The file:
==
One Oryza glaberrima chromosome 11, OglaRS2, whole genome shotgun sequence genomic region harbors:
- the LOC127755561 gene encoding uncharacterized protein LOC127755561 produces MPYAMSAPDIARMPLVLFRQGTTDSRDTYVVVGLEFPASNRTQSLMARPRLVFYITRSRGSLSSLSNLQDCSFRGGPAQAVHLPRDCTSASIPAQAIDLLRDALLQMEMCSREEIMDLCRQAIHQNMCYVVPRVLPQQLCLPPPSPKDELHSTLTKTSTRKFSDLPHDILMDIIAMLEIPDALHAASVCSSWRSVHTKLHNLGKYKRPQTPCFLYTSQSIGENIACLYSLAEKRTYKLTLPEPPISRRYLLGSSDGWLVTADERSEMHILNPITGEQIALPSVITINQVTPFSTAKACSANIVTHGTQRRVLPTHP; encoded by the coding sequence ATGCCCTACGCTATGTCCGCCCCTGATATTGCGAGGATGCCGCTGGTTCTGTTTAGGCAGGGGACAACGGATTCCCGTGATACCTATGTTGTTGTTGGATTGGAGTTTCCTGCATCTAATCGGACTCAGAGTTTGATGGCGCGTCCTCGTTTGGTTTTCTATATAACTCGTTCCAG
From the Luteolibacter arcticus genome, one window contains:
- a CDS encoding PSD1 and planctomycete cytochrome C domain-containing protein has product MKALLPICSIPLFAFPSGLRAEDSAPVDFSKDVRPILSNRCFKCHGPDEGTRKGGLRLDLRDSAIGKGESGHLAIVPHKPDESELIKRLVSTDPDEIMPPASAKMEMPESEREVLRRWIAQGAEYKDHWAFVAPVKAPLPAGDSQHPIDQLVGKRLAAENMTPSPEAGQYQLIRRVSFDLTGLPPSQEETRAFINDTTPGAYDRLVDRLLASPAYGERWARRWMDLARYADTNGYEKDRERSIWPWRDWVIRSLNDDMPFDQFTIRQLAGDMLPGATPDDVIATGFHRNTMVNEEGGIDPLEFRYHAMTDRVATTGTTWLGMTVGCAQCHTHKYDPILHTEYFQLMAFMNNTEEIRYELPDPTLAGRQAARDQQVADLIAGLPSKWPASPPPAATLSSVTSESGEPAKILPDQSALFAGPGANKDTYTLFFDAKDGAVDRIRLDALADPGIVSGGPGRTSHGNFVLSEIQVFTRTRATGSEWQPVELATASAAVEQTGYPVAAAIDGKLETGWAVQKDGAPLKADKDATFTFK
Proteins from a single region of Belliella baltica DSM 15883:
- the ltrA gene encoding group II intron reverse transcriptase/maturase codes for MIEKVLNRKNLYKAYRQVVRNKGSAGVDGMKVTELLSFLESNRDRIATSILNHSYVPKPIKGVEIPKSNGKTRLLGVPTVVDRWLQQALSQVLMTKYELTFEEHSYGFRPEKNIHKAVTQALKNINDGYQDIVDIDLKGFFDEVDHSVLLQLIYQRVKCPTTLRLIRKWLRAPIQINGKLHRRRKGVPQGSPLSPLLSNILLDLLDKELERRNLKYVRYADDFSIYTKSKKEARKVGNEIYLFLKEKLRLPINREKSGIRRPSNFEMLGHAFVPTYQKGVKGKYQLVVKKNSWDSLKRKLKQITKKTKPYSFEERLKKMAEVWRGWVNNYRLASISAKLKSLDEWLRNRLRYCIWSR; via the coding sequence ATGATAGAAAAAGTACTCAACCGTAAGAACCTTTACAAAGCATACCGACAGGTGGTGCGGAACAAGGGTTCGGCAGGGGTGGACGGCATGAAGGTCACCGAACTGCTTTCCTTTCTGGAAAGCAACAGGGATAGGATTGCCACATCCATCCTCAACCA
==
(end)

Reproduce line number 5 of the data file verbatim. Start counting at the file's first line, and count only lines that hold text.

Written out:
Proteins from a single region of Belliella baltica DSM 15883: